Above the brick podium, the building is composed into a series of towers clustered together as white singular elements where the individual residential apartments create the architectural form.

Detail is created in these crisp white forms, with a variety of finer texture finishes to the main wall systems, with both texture and vertical striations added to the wall panels to allow light to create visual contrast.

A landscaped rooftop space creates extra space for residents to connect and embrace the long views from the site to both the Sydney and Parramatta CBDs.


Was sustainability considered in the design?

Throughout the project, humble materials were used intelligently to create an impact not only for residents and visitors but also for sustainability considerations.

In a building of this type and configuration, the typical requirement for cooling is provided through reverse-cycle air conditioning. The high quantity of naturally cross-ventilated apartments is enhanced with the provision in apartments of ceiling fans. This will assist residents in choosing to use natural or low-power alternatives for more of the year than relying upon air-conditioning year-round.

Passive solar design was achieved through the strategic control of the amount of glazing on the facade, helping to reduce heat loading. Additionally, the use of deep terraces protects full width glazing in living spaces, further optimising the energy efficiency of the design.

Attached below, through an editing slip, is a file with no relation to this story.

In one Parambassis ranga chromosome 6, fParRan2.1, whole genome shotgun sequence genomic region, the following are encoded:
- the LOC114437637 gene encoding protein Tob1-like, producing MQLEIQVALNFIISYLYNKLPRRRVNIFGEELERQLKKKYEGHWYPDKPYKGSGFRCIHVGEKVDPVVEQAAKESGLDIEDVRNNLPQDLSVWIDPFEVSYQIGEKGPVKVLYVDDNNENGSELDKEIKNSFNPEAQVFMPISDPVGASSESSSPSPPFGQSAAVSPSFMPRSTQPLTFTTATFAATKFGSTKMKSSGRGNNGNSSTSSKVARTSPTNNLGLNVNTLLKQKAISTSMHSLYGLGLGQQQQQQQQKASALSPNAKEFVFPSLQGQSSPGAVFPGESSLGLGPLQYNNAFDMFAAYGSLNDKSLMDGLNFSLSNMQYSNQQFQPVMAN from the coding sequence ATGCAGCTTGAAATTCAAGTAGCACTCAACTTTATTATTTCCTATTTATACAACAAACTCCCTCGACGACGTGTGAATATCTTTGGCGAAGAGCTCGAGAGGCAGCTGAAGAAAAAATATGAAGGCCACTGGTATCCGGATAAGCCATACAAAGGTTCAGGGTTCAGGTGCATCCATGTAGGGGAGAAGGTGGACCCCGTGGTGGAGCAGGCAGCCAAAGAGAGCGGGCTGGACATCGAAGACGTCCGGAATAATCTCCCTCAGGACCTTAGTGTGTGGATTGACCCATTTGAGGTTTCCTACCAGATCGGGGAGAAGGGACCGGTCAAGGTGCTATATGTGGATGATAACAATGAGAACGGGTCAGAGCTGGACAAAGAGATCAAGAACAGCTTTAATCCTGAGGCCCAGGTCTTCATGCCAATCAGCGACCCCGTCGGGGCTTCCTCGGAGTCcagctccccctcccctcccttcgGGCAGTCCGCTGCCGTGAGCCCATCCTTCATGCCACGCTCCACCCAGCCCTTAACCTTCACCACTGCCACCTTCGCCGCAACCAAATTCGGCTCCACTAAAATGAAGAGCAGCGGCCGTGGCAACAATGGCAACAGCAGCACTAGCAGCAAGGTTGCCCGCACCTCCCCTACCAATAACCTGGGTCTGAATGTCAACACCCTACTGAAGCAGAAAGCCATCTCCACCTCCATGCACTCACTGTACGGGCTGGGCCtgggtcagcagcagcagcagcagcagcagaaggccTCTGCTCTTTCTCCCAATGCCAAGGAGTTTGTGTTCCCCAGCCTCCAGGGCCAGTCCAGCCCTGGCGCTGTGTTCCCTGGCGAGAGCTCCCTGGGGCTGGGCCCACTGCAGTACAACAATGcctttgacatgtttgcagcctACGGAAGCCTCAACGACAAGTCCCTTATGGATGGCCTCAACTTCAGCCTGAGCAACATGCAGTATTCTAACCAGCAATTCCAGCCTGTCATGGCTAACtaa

Simple and robust materials were used in the apartment interiors, with off-the-shelf floor tiles used throughout both living spaces and bathrooms to reduce overall material wastage with a common type across the development.

Rooftop gardens, central courtyards, and the integration of landscape and biophilia are purposefully designed to generate gardens for residents and a generosity of greenery that gives back to the area and enriches the precinct’s urban biodiversity. These spaces celebrate an outdoor lifestyle and provide private and communal areas for residents and visitors alike.

Did the site present any unique opportunities?

The unique opportunity presented on this project to create an entirely new streetscape condition has been embraced by Binah. This building, being stage 1, needed to set the standard for responding to the unique conditions of Northumberland Road.

This area of Auburn is subject to significant flooding constraints, and ground-floor retail levels must be placed well above the RL of the existing footpath. Therefore a design solution was needed to control flooding issues and provide visual and physical connectivity of the ground-floor retail to the street.

Therefore, the colonnade as a classical architectural device was introduced to create a safe and clear pedestrian movement zone that elevates the users above the street but maintains their visual connection to the public domain. It has the additional benefit of creating an all-weather outdoor retail environment for each retail tenancy, without including projecting canopies to the public street. This will allow the future Northumberland Road urban design upgrades to maximise street tree canopy cover and urban shading.


How has the journey of working with the Binah team been for you?

Binah approaches its work with the overarching mission to create opportunities, build communities, and empower lives. As long-term client and collaborator, we are always thrilled to partner with the team who have a shared vision of positively contributing to the evolution of the built environment in NSW. – Ben Pomeroy, Rothelowman.